The same method of calculation has received approval for use in determining the amount of a prevailing defendant's award of attorneys' fees. See, e.g., Tonti v. Petropoulous, 656 F.2d 212 (6th Cir.1981); Jones v. Dealers Tractor and Equipment Co., 634 F.2d 180 (5th Cir.1981). This method is not the exclusive means to determine attorneys' fees, nor are the Johnson factors exhaustive of the considerations5 which should guide courts in assessing fees against plaintiffs. In appropriate circumstances, the district court should give weight to the relative financial positions of the litigants. See, e.g., Durrett v. Jenkins Brickyard, Inc., 678 F.2d 911 (11th Cir.1982); Faraci v. Hickey-Freeman Co., Inc., 607 F.2d 1025 (2d Cir.1979); Spence v. Eastern Airlines, Inc., 547 F.Supp. 204 (S.D.N.Y.1982); Hill v. Basf Wyandotte Corp., 547 F.Supp. 348 (E.D.Mich.1982); Sek v. Bethlehem Steel Corp., 463 F.Supp. 144 (E.D.Pa.1979). The policy of deterring frivolous suits6 is not served by forcing the misguided Title VII plaintiff into financial ruin simply because he prosecuted a groundless case. Faraci, 607 F.2d at 1028. Indeed, fee awards that callously disregard the financial straits of a losing plaintiff would soon defeat the overarching remedial purposes of Title VII by discouraging all but the airtight cases. Christiansburg, 434 U.S. at 422, 98 S.Ct. at 700. The dual interests of equity and deterrence can be advanced without giving overriding consideration to the punitive value of a fee award, particularly when the reduced award still represents a substantial burden on the plaintiff and the defendant is fully capable of absorbing a reasonable share of its legal fees without hardship.7 When the plaintiff can afford to pay, however, the congressional goal of discouraging frivolous suits weighs heavily in favor of levying the full fees. Faraci, 607 F.2d at 1028. Again, the financial position of the plaintiff is but one among the several other relevant factors which a trial judge should consider. A fee award must be based on the reasonable value of the work actually performed on the case; but beyond that limitation, the trial court has broad discretion to reduce the fee award in light of mitigating factors, such as the difficulty of the case, the motivation of the plaintiff, and the relative economic status of the litigants.8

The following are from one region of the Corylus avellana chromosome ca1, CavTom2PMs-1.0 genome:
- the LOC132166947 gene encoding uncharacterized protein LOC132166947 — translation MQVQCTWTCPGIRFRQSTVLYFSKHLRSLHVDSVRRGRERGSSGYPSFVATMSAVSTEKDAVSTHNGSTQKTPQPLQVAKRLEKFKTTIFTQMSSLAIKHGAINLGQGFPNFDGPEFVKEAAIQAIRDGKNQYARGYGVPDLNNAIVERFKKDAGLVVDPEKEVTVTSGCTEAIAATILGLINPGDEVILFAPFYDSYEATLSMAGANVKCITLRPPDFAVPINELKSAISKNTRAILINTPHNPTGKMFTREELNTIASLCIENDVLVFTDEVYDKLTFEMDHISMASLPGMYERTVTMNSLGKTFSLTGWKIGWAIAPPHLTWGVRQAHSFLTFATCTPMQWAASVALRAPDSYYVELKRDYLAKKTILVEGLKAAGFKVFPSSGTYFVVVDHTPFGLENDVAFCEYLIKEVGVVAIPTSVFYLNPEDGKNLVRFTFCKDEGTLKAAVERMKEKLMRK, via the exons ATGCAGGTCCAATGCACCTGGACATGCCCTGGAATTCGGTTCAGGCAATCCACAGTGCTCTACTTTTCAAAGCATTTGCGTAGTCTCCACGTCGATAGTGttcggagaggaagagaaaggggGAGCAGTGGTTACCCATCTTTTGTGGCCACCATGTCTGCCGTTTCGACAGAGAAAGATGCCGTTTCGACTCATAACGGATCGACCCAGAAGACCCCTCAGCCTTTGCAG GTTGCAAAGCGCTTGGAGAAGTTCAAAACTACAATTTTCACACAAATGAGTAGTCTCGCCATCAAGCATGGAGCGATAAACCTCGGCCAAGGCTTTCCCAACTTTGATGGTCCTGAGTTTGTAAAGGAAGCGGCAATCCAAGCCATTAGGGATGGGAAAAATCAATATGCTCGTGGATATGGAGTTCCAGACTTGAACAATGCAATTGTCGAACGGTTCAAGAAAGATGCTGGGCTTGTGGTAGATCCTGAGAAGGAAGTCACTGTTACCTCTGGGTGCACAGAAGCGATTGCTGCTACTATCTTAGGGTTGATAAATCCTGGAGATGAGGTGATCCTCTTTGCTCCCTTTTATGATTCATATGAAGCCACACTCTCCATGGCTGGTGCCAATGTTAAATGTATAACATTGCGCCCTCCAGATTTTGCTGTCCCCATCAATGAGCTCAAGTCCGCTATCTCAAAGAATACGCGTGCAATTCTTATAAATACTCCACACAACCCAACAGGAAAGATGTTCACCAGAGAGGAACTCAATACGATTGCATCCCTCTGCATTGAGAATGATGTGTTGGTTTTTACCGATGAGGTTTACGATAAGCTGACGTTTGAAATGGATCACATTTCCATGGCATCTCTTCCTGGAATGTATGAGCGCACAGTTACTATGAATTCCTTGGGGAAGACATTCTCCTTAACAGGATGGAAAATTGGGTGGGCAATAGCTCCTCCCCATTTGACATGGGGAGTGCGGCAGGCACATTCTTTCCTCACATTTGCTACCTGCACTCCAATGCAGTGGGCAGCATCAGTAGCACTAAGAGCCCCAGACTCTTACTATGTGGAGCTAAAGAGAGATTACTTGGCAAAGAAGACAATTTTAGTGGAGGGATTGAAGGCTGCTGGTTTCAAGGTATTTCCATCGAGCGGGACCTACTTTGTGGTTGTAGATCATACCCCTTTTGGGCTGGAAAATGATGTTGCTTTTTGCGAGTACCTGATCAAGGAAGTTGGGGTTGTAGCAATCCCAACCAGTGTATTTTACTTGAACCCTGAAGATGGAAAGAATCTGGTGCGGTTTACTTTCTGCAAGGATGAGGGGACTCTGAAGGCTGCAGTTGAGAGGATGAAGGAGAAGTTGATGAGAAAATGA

The trial court, in the instant case, arrived at the amount it awarded by multiplying the number of hours spent on each party's defense by a reasonable hourly attorney's fee. Arnold argues that the court should have considered the relative financial status of the litigants and reduced the fee awards from the amount determined by the pure application of the time-rate formula.
We find no abuse of discretion in the court's decision to award full fees. Arnold's claim of race discrimination was frivolous from the outset, and his insistent prosecution of the claim tested the borders of subjective bad faith.9 The trial court found that Arnold was gainfully employed and apparently able to pay the fee award on such reasonable terms as might be arranged, and that the fee award was the reasonable value of the attorneys' services. It was required to do no more. Anderson v. Morris, 658 F.2d at 249.